joset01
joset01
12/5/2012 | 5:00:47 PM
re: Wireless in the USA: Worst of Both Worlds


Re: "If the carriers made the default cap say 5 GB (as it had been on 2G/3G data cards for years), and charged something less insulting than $10 per GB extra, I think they could still get users to be conscious of their usage habits, make additional revenue, without completely screwing the consumer."


 


I suppose I wonder how we can make this change? Doesn't seem to me like there is either regulatory or competitive incentives for US carriers to alter their models right now. Maybe if Sprint can continue to offer unlimited?


krishanguru143
krishanguru143
12/5/2012 | 5:00:46 PM
re: Wireless in the USA: Worst of Both Worlds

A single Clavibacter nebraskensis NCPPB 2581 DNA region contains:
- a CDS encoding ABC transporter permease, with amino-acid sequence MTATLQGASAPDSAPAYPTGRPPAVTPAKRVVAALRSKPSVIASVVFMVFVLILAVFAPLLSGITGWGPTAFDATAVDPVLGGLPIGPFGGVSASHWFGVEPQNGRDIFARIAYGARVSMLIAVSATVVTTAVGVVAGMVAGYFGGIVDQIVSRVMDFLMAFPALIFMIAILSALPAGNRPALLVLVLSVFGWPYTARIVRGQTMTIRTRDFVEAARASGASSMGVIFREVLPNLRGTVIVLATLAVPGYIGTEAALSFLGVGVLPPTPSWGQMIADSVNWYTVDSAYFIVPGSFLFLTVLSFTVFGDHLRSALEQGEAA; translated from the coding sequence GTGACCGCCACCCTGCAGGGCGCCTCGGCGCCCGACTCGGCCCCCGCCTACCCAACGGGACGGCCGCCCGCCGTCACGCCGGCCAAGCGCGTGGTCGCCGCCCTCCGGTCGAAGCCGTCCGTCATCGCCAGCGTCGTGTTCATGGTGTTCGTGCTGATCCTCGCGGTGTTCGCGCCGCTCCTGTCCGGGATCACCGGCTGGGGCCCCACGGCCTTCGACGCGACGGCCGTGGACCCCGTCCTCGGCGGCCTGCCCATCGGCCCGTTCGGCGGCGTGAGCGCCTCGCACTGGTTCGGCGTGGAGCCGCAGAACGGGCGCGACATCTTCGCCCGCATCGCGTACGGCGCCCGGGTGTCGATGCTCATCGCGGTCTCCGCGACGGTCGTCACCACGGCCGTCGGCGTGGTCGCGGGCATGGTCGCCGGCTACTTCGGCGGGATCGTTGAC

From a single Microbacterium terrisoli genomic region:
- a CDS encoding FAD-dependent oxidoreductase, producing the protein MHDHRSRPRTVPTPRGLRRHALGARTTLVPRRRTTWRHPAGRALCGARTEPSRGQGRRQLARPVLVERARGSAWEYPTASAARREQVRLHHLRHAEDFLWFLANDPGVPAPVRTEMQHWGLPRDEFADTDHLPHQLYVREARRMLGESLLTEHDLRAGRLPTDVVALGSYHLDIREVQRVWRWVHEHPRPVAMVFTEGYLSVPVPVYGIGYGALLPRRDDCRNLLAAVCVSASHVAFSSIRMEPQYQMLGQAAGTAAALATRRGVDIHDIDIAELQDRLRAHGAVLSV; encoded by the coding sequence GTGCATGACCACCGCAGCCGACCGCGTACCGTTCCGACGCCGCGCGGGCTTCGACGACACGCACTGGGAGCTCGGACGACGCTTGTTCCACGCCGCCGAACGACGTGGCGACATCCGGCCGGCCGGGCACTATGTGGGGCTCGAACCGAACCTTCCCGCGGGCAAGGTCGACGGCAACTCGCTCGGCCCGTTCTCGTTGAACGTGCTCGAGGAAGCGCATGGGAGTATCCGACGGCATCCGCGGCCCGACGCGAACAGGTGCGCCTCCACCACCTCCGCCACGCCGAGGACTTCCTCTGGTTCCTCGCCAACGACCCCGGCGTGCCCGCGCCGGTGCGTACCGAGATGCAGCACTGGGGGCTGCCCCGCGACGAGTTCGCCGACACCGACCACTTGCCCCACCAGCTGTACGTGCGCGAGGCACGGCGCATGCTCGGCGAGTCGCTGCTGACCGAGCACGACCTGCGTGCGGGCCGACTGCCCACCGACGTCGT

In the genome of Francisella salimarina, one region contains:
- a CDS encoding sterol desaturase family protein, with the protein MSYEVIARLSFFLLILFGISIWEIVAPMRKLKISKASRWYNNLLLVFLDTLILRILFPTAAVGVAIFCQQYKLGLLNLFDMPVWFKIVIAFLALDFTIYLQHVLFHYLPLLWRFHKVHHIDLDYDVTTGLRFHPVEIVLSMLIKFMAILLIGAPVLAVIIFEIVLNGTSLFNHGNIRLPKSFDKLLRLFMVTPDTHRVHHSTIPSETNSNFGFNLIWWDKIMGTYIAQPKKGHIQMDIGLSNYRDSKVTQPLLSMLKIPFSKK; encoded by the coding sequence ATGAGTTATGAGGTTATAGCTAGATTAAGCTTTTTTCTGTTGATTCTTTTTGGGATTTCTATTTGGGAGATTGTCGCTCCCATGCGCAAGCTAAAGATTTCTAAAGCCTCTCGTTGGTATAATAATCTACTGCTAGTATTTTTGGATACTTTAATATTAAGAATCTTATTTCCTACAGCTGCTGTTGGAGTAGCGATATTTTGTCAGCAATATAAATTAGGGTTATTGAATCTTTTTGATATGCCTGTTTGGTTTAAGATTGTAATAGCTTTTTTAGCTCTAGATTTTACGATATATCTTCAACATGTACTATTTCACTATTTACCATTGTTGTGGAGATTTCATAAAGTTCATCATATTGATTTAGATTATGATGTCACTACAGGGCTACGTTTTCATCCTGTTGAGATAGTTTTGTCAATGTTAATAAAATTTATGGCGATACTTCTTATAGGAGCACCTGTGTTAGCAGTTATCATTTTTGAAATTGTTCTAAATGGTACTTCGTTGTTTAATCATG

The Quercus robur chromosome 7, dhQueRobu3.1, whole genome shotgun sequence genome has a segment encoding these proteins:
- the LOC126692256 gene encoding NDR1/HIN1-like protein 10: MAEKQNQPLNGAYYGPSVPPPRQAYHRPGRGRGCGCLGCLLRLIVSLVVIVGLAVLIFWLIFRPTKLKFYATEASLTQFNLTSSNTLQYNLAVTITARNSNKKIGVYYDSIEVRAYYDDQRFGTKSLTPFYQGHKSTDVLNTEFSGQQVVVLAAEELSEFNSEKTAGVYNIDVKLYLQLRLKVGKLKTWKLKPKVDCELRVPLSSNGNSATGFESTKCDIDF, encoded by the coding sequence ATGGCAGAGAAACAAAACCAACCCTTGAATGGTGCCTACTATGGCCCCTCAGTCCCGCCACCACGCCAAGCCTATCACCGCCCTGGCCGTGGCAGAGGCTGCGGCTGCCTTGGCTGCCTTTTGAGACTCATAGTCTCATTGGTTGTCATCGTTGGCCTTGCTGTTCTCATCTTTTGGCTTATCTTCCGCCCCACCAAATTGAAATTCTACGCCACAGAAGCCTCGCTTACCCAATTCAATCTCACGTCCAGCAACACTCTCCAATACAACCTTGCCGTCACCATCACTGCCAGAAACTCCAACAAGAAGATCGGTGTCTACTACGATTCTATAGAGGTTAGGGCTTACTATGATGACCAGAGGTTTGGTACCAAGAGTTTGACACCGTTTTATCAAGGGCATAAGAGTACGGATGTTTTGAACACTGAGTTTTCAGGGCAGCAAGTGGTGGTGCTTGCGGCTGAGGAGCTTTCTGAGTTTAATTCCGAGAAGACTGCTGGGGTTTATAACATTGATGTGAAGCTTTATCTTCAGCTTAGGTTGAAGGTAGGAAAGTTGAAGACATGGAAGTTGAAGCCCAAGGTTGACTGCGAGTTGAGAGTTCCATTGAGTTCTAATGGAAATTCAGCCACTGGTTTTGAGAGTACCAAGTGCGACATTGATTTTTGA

The worst part, there were data caps but not if you were on a corporate account.  If you were on a personal account and you went over, they would eventually cancel your account.  If you were on a corporate account, they would for the most part look away.  They didn’t care about one person using more if for the most part, the rest of the corporate users were at or below that cap.  They never knew who that user was and if they tried to turn that user off, the whole account could be gone.  Take for example, it was the director of IT, a high level executive or even the CTO or the CEO.  What would happen if that was their data card and the carrier turned it off?  IT would be in talks with another carrier in an instant and be moving the entire account over.  There were caps and there were no caps; just depends on what account you were on.